- The URGE Feedback Page -

We've received some very encouraging letters and emails regarding our venture.
You can read a selection of these comments below.

Published in
Sept 2010

"   'SIC’s Environment Forum were in awe' ...   "

Click the link above to read the full Shetland News story.

You can download a copy of it in PDF format from here, if you prefer


Steve Mathieson

(Chief Executive, VisitShetland)

Jan 2011

"   The U.R.G.E. initiative is one of the very best examples of how a small number of like-minded individuals can come together and achieve so much with so little to start with except ideas and determination, in this case with the aim of making Unst self sufficient in fruit and vegetables. After identifying what was initially an unpromising patch of land Sarah and her team then had to literally break rocks manually before the ground could be treated with seaweed and compost to produce the necessary quality of soil. Just to reach the point where the poly-tunnel was in place took many man-hours of back-breaking labour, and to have now reached a point where the local community and economy are benefiting from fresh produce is an amazing feat.

   The use of seaweed and chemical-free compost for the soil, old car tyres to create wind-breaks, used pallets for raised beds, etc., is a real and practical example of recycling and the fact that the produce is utilized locally only adds to the project’s ecologically-friendly credentials. The incredible range of fruits, vegetables and herbs being grown, including many more usually associated with warmer climes such as peppers, grapes & kiwi fruits, is also a reminder that the only limiting factor to what can be grown in Shetland is the imagination and resourcefulness of the grower.

   Another major benefit will be to the local tourism sector - Shetland is rightly proud of the quality of its fish, seafood and lamb and now local accommodation providers can also offer locally-produced fresh vegetables on the menu. As an example of sustainable tourism in action the market garden itself will be an attraction in its own right in the coming years and will draw many people seeking the inspiration and knowhow of how such a scheme gets off the ground, as well as those simply wishing to taste wholesome, organic produce as it should taste. U.R.G.E. is a participant in the “Gardens of Scotland” charity, 2011 being the first year of participation since the inception of the scheme in the 1930s, and I would encourage anybody with an interest in horticulture in the islands to plan a visit. "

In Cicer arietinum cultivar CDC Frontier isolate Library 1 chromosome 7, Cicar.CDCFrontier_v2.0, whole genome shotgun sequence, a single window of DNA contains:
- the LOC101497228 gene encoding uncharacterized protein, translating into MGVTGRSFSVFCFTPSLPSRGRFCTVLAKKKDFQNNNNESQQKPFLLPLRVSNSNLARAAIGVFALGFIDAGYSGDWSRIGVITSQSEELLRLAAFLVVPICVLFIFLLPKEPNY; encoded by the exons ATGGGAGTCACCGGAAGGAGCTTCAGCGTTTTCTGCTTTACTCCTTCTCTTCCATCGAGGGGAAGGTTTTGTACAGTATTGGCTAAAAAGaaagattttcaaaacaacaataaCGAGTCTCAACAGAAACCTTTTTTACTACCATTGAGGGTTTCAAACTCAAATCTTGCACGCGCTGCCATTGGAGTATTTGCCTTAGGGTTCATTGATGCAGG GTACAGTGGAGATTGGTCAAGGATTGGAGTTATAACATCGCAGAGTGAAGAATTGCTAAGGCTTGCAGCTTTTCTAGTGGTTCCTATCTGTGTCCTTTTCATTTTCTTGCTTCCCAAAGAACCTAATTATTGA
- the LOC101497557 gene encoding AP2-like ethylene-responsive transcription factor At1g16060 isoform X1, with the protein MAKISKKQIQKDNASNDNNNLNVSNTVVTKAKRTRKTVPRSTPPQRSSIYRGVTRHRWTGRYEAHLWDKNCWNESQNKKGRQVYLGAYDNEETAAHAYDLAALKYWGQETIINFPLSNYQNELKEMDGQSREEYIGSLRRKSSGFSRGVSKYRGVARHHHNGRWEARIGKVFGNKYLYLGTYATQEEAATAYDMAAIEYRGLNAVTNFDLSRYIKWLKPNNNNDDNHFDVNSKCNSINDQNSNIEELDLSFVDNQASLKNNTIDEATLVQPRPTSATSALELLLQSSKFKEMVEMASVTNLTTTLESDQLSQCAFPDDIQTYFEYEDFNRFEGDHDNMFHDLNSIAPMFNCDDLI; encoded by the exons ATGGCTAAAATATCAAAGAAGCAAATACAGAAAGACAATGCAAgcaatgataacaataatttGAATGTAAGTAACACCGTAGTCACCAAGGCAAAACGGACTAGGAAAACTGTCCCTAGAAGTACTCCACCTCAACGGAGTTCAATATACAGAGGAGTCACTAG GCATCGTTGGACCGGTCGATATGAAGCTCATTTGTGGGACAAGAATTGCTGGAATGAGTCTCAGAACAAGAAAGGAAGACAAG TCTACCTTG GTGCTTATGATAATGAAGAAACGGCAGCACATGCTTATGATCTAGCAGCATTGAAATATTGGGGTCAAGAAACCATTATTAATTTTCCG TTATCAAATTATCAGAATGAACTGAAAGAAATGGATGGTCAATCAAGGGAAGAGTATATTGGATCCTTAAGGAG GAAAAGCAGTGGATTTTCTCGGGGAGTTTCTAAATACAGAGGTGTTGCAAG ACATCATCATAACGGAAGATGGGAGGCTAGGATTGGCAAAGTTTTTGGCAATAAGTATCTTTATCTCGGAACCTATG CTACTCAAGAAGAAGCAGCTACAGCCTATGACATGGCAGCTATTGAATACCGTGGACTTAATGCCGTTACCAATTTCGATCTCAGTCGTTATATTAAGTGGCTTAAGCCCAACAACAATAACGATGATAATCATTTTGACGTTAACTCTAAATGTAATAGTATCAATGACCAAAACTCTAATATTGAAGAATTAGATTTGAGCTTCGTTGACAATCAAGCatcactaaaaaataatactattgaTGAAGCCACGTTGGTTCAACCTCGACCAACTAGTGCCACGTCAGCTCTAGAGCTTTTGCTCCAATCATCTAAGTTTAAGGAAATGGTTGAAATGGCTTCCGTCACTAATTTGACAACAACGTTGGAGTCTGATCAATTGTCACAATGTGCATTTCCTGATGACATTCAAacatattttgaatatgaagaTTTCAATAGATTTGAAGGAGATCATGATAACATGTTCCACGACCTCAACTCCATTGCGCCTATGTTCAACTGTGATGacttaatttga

Dave Paine

BBC Birmingham)

Jan 2011

" Hi Sarah, Jen, Dave Steve,

I have just stumbled across your website whilst looking for potential filming ideas for a new gardening series I am making. Your story is just the kind of thing we are looking for. Please could one of you get back to me by phone or email so I can find out a bit more about what you are up to. We are looking to make a short film showing vegetable growing in a harsh environment and the north of Shetland would certainly fit the bill. What veg are you growing this year? Do you get all your seeds from Suttons or do you have other suppliers? I have lots of questions as I'm sure you can tell.

Hope to hear from you soon,

Dave "           www.bbc.co.uk/gardening/




Anne Anderson

(Secretary, Shetland Horticultural Society)

Nov 2010

  "   Many thanks for your presentation on the work of URGE. The members were truly inspired by the amount of work you have put into the project and were amazed at the amount, variety and quality of the produce grown.
    Many present are novice gardeners and have been encouraged to get out and dig after seeing the transformation possible in such poor soil as you have in Unst. A visit to the project to see the polytunnels in person is already on the programme and will probably take place in July. Be prepared for an invasion of enthusiasts!   "